To find out about some of the research going on at Guy’s and St Thomas’, our intern Jasmine Ebanks has interviewed some of our researchers about their work and their career path into research.

She spoke to BRC researcher, Dr Paramit Chowdhury.

During his training in renal medicine, Dr Paramit Chowdhury undertook a PhD at King’s College London, which sparked his interest in research. Dr Chowdhury has a busy clinical schedule as a consultant nephrologist, but remains involved in non-commercial and commercial clinical treatment studies and is the R and D Lead for the Transplant, Renal and Urology clinical directorate.

Organ transplantation interested him while training and remains an area of interest. He was puzzled to find that great technology was available to transplant organs but less was available to determine how a transplanted organ was doing and make it last as long as possible.

For example, identifying when an organ is being rejected is usually done through a biopsy. This only detects rejection once it’s established and the damage has been done. Ideally, by looking for cetian biomarkers in blood and urine, they might be able to detect the processes of rejection weeks before it occurred.

As a chief investigator of biomarker studies, Dr Chowdhury’s goal is to identify and diagnose rejection non-invasively by testing transplant patients’ blood and urine samples and maybe avoiding the need for a biopsy.

In a previous study including about 250 patients, Dr Chowdhury was part of a team which collected and analysed blood and urine samples regularly throughout their first year post transplant. They were able to identify a gene signature that might have been able to identify kidneys which were being rejected.

‘’It also looked like that signature was positive up to two months before the actual rejection happened.’’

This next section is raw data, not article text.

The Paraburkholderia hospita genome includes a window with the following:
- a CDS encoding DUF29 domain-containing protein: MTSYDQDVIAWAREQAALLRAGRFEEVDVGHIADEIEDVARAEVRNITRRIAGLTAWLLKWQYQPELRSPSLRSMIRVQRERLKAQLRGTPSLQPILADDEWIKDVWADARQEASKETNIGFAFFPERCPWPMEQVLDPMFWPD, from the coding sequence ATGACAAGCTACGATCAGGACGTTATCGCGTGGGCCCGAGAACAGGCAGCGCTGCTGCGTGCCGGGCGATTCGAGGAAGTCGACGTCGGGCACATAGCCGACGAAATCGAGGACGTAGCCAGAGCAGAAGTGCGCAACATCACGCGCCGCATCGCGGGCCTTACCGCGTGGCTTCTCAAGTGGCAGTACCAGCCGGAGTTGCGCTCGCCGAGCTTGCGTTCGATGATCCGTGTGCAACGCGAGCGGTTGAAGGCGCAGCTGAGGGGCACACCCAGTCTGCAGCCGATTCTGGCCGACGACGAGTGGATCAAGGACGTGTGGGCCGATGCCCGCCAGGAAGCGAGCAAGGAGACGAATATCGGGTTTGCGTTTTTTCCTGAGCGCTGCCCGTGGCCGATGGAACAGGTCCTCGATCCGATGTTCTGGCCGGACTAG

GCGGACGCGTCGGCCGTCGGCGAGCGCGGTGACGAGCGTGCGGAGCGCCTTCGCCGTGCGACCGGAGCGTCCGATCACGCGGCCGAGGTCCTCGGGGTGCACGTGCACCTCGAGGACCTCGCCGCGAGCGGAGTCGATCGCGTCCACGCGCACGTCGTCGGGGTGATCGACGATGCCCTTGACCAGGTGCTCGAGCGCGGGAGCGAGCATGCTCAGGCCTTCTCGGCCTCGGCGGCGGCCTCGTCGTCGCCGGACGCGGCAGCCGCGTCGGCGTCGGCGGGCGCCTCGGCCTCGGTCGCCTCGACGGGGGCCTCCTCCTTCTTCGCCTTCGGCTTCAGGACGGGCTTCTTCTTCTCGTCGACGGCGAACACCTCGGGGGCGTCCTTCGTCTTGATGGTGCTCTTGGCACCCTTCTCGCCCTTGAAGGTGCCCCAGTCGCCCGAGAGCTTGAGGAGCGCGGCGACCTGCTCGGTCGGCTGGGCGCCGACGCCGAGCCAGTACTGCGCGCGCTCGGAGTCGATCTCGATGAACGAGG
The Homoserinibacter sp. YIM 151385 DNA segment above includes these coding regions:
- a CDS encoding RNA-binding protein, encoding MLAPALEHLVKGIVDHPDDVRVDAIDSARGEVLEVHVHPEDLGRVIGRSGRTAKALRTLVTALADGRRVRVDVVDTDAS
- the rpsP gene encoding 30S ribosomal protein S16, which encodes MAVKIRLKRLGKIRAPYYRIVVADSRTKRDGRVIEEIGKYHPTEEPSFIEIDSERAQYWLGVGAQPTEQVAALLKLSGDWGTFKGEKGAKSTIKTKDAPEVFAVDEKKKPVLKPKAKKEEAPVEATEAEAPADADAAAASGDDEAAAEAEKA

Dr Chowdhury says these techniques could help clinicians personalise the anti-rejection treatment they give to transplant patients.

”We tend to give everybody the same thing. It’s a bit like if you’re walking into a shop to buy a shirt and there is only one size. What we do is you have to buy the shirt, wear it and then keep bringing it back for alterations. It would be much better if we were able to give you a shirt that was the closest fit and that’s what the research I’m involved with can hopefully deliver.”

One of the biggest challenges in organ transplantation is the side effects of suppressing the immune system to ensure patients’ bodies’ don’t reject the organ. These side effects can include infection, cancer, diabetes and high blood pressure. The ability to personalise anti-rejection medication could help reduce these.

Another area of interest in the department is the complement system of the immune system. This can damage the transplant kidney through something called ‘ischaemia-reperfusion injury’ which is unavoidable during the transplant operation. The EMPIRIKAL study involves treating the kidney outside of the body, after removing it from the donor, with complement inhibitor. When patients are treated with complement inhibitor for other conditions, their entire body is affected by complement inhibition increasing the risk of infection. By treating the organ ex vivo, the goal is to limit the side effects of suppressing the immune system.

When I asked Dr Chowdhury what advice he would give to someone who’s interested in pursuing research he said:

‘’I think the potential for changing practice and doing good is huge and that’s what drives me. You know that if you can make one contribution to improving patient care, it’d be fantastic. As a full-time clinician you struggle for time, but it gives you a clinical outlook that is important to understand. … It’s not going to happen overnight so you’ve got to be persistent as well. You’ve got to be able to take knockbacks.’’

In addition to this research and clinical work, Dr Chowdhury is a part of the NIHR Health Informatics Collaborative, a partnership between NHS Trusts and Health Boards aiming to facilitate the re-use of NHS clinical data for translational research .

Share: